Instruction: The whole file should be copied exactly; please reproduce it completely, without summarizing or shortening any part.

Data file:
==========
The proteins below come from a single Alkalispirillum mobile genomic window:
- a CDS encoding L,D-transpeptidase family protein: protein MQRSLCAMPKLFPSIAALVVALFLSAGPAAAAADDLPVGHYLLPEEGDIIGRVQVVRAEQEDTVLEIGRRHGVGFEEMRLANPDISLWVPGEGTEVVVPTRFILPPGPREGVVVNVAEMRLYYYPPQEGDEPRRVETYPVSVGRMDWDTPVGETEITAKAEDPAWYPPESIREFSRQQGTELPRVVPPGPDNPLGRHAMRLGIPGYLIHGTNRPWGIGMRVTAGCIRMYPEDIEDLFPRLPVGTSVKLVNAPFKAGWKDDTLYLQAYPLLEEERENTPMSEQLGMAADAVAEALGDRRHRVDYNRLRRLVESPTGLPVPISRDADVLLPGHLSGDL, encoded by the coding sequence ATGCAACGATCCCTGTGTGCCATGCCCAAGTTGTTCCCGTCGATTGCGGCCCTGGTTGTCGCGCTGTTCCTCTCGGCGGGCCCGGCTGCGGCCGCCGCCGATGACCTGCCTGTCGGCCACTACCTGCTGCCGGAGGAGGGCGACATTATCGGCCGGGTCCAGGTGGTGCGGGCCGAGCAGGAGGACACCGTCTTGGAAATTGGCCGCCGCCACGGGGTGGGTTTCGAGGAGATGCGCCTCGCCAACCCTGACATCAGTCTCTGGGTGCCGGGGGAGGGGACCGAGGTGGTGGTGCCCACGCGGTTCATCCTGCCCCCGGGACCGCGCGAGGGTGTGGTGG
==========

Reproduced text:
The proteins below come from a single Alkalispirillum mobile genomic window:
- a CDS encoding L,D-transpeptidase family protein: protein MQRSLCAMPKLFPSIAALVVALFLSAGPAAAAADDLPVGHYLLPEEGDIIGRVQVVRAEQEDTVLEIGRRHGVGFEEMRLANPDISLWVPGEGTEVVVPTRFILPPGPREGVVVNVAEMRLYYYPPQEGDEPRRVETYPVSVGRMDWDTPVGETEITAKAEDPAWYPPESIREFSRQQGTELPRVVPPGPDNPLGRHAMRLGIPGYLIHGTNRPWGIGMRVTAGCIRMYPEDIEDLFPRLPVGTSVKLVNAPFKAGWKDDTLYLQAYPLLEEERENTPMSEQLGMAADAVAEALGDRRHRVDYNRLRRLVESPTGLPVPISRDADVLLPGHLSGDL, encoded by the coding sequence ATGCAACGATCCCTGTGTGCCATGCCCAAGTTGTTCCCGTCGATTGCGGCCCTGGTTGTCGCGCTGTTCCTCTCGGCGGGCCCGGCTGCGGCCGCCGCCGATGACCTGCCTGTCGGCCACTACCTGCTGCCGGAGGAGGGCGACATTATCGGCCGGGTCCAGGTGGTGCGGGCCGAGCAGGAGGACACCGTCTTGGAAATTGGCCGCCGCCACGGGGTGGGTTTCGAGGAGATGCGCCTCGCCAACCCTGACATCAGTCTCTGGGTGCCGGGGGAGGGGACCGAGGTGGTGGTGCCCACGCGGTTCATCCTGCCCCCGGGACCGCGCGAGGGTGTGGTGG